Stig LinderStig Linder is professor of pharmacology at LiU and professor of cancer pharmacology at the Karolinska Institute. The group is working with the development of novel therapeutic principles based on targeting the ubiquitin-proteasome system and targeting mitochondrial function. Our studies are performed in collaboration with Vivolux AB (Mölndal). Two of our compounds have been approved by the FDA for clinical trials.

Development of novel cancer therapy based on inhibition of the ubiquitin-proteasome system.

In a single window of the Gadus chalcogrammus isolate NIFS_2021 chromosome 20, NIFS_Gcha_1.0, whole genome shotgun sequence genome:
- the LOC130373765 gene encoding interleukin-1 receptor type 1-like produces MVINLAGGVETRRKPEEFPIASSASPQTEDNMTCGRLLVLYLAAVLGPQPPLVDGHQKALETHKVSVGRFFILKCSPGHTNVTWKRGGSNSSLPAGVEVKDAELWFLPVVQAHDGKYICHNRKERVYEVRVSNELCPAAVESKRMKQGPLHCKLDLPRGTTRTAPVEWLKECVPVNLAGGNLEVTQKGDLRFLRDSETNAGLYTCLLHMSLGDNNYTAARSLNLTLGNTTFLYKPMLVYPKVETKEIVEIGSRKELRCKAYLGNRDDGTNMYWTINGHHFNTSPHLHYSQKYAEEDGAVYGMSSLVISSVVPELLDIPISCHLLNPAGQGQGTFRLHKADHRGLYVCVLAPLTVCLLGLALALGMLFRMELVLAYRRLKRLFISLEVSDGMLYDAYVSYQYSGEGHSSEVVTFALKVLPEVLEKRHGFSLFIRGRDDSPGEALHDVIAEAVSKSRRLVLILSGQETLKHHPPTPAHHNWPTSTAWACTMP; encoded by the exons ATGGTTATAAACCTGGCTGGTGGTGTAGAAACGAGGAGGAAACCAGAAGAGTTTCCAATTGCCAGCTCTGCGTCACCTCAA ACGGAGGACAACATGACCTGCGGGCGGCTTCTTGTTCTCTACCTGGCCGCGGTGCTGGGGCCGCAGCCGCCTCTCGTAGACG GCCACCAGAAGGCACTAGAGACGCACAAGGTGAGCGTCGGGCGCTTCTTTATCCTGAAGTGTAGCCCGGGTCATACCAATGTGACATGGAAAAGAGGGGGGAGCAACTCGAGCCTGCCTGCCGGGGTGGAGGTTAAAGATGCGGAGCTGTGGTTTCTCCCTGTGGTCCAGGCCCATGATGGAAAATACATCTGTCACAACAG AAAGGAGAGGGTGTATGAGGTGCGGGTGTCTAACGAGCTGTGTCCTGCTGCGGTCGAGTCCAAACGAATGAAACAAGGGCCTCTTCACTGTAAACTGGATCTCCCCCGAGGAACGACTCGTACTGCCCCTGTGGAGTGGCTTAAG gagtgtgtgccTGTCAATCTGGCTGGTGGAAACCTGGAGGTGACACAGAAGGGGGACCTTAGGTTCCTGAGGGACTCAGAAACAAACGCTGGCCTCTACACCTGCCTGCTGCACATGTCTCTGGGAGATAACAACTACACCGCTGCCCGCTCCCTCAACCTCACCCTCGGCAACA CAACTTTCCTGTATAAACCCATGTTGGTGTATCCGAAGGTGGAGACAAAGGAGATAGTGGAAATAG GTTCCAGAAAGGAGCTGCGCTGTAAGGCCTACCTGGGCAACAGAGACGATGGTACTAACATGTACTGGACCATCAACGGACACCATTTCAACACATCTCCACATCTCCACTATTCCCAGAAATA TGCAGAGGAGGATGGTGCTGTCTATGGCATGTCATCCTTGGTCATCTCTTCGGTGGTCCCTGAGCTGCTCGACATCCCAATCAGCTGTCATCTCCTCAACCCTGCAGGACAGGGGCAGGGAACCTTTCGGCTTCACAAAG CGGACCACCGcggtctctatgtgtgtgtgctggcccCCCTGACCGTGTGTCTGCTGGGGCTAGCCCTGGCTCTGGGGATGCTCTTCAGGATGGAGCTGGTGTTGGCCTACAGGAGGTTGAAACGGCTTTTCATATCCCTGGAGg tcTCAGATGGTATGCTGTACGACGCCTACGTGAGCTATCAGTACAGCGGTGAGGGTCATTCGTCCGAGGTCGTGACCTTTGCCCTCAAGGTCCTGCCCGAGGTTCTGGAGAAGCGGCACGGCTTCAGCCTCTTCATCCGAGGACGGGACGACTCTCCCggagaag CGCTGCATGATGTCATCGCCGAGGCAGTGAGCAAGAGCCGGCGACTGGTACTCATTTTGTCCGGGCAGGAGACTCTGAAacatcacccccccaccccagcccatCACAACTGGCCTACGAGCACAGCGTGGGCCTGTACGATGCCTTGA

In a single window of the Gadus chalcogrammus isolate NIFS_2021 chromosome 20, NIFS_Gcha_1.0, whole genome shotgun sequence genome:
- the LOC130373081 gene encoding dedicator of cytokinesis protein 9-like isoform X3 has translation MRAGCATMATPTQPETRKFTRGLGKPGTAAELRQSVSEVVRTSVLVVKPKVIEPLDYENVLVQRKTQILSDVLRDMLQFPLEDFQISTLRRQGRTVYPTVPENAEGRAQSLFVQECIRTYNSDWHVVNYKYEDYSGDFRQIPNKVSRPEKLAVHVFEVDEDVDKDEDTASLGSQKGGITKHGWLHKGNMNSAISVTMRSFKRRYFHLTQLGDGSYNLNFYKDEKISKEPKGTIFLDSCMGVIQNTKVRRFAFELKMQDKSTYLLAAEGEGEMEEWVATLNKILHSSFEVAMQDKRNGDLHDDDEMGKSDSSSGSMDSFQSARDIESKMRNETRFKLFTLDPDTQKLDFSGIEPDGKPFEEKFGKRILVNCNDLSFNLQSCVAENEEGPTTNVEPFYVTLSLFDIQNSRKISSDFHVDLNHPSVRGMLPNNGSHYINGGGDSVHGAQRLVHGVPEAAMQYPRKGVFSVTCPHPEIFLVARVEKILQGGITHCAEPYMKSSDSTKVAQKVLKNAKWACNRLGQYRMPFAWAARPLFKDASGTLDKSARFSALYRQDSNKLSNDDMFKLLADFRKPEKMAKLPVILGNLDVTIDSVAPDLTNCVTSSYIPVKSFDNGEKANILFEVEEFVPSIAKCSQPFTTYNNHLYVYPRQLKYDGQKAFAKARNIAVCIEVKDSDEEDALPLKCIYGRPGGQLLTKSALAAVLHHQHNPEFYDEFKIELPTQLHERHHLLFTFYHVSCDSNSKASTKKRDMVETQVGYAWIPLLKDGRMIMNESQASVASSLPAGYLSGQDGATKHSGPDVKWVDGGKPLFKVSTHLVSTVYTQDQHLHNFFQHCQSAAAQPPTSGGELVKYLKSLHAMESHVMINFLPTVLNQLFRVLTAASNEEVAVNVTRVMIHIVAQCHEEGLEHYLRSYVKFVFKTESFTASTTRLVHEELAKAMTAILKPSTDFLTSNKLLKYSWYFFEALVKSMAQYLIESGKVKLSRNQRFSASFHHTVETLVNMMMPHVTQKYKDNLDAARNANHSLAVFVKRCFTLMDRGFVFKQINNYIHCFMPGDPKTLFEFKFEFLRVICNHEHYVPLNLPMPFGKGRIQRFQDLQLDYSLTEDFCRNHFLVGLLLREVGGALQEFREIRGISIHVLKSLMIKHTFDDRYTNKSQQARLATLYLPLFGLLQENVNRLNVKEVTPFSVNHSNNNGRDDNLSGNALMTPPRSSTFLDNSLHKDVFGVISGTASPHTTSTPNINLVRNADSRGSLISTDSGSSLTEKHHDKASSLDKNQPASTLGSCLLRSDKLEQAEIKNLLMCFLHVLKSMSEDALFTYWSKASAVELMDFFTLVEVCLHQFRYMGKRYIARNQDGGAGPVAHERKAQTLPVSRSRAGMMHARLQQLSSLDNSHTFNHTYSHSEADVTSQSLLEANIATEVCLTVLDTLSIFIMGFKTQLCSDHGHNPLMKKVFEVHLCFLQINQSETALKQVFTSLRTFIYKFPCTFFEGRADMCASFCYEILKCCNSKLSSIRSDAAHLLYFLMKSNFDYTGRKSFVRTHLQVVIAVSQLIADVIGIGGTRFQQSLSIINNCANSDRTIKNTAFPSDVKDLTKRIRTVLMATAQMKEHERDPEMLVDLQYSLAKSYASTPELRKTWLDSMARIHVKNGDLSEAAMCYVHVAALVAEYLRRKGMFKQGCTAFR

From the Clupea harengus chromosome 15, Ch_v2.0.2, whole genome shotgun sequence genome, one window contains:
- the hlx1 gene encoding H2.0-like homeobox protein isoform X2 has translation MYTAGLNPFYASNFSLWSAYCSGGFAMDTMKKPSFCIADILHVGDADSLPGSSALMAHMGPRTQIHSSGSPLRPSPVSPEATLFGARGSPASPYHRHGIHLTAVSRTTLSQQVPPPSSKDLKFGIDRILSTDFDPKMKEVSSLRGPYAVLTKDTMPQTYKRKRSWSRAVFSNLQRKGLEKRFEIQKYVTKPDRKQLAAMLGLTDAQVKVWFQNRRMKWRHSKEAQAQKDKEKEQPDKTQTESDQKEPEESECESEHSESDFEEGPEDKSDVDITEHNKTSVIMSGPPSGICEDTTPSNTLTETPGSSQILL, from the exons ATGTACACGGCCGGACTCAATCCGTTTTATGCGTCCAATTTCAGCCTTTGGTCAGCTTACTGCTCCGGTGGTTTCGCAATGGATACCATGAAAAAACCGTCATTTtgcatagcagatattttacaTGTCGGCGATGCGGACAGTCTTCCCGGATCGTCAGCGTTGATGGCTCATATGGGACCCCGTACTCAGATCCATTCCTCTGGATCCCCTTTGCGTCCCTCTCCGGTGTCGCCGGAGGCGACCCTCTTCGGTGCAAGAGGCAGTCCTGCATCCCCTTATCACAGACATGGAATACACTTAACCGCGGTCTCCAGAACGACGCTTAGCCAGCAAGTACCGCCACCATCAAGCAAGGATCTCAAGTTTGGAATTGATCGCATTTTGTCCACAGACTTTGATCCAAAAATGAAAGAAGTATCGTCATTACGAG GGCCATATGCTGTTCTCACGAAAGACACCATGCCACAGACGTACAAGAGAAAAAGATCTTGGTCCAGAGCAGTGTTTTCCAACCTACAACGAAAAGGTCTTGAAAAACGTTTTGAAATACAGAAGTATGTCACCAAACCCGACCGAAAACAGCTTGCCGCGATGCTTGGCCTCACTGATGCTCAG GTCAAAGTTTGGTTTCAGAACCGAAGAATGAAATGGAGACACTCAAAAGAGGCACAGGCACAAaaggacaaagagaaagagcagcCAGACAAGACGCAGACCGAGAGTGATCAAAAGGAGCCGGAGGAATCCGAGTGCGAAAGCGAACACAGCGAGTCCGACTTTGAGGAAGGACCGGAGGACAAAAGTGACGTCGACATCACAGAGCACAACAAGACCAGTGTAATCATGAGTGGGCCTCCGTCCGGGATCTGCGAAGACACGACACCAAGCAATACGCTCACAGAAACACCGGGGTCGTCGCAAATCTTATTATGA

Tumor cells display enhanced sensitivity to disruptions in the ubiquitin-proteasome system UPS) making this an attractive target for the development of anti-cancer therapies. Ubiquitin-tagged substrates are degraded by the 26S proteasome; a multisubunit complex comprising a proteolytic 20S core particle (20S CP) capped by 19S regulatory particles (19S RP). The 20S CP has evolved as an important target for anti-cancer drug development, resulting in the approval of bortezomib (Velcade®) for the treatment of multiple myeloma. We have identified the small molecule b-AP15 as a novel class of proteasome inhibitor that functions by abrogating the deubiquitinating (DUB) activity of the 19S RP (D’Arcy et al., Nature Medicine 2011). b-AP15 inhibits the activity of two 19S RP-associated DUBs, UCHL5 and USP14. Consistent with DUB inhibition, treatment with b-AP15 caused the accumulation of polyubiquitinated proteins with higher molecular weight compared to bortezomib treatment and induced a stronger proteotoxic response.  Importantly, apoptosis induction by b-AP15 differed from that of bortezomib by being insensitive to disruptions of the p53 tumor suppressor and insensitive to overexpression of the intrinsic apoptotic suppressor Bcl-2. b-AP15 shows strong activity on multiple myeloma models (Tian et al.., Blood 2014) and clinical trials are planned for this disease. Our results suggest that inhibiting the DUB activity of the 19S RP may be a novel target for the treatment of cancer.

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